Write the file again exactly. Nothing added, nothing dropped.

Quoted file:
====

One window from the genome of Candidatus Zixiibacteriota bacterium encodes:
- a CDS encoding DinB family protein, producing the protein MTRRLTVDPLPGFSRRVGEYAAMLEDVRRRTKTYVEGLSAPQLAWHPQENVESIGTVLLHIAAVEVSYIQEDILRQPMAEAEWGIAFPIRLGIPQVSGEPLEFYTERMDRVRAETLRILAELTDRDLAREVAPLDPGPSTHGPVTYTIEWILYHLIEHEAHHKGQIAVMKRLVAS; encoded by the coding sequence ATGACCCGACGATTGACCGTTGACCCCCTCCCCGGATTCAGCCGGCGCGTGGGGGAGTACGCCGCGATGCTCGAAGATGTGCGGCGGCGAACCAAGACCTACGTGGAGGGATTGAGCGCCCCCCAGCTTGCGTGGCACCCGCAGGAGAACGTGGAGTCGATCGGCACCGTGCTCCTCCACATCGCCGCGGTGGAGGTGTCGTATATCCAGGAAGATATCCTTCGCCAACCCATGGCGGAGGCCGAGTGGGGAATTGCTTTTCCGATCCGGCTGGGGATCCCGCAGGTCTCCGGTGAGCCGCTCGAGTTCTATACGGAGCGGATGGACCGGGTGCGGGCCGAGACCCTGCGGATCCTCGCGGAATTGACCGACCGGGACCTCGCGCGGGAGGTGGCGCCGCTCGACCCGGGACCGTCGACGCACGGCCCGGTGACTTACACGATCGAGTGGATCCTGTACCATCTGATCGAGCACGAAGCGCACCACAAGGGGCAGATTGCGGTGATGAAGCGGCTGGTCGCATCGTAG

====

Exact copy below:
One window from the genome of Candidatus Zixiibacteriota bacterium encodes:
- a CDS encoding DinB family protein, producing the protein MTRRLTVDPLPGFSRRVGEYAAMLEDVRRRTKTYVEGLSAPQLAWHPQENVESIGTVLLHIAAVEVSYIQEDILRQPMAEAEWGIAFPIRLGIPQVSGEPLEFYTERMDRVRAETLRILAELTDRDLAREVAPLDPGPSTHGPVTYTIEWILYHLIEHEAHHKGQIAVMKRLVAS; encoded by the coding sequence ATGACCCGACGATTGACCGTTGACCCCCTCCCCGGATTCAGCCGGCGCGTGGGGGAGTACGCCGCGATGCTCGAAGATGTGCGGCGGCGAACCAAGACCTACGTGGAGGGATTGAGCGCCCCCCAGCTTGCGTGGCACCCGCAGGAGAACGTGGAGTCGATCGGCACCGTGCTCCTCCACATCGCCGCGGTGGAGGTGTCGTATATCCAGGAAGATATCCTTCGCCAACCCATGGCGGAGGCCGAGTGGGGAATTGCTTTTCCGATCCGGCTGGGGATCCCGCAGGTCTCCGGTGAGCCGCTCGAGTTCTATACGGAGCGGATGGACCGGGTGCGGGCCGAGACCCTGCGGATCCTCGCGGAATTGACCGACCGGGACCTCGCGCGGGAGGTGGCGCCGCTCGACCCGGGACCGTCGACGCACGGCCCGGTGACTTACACGATCGAGTGGATCCTGTACCATCTGATCGAGCACGAAGCGCACCACAAGGGGCAGATTGCGGTGATGAAGCGGCTGGTCGCATCGTAG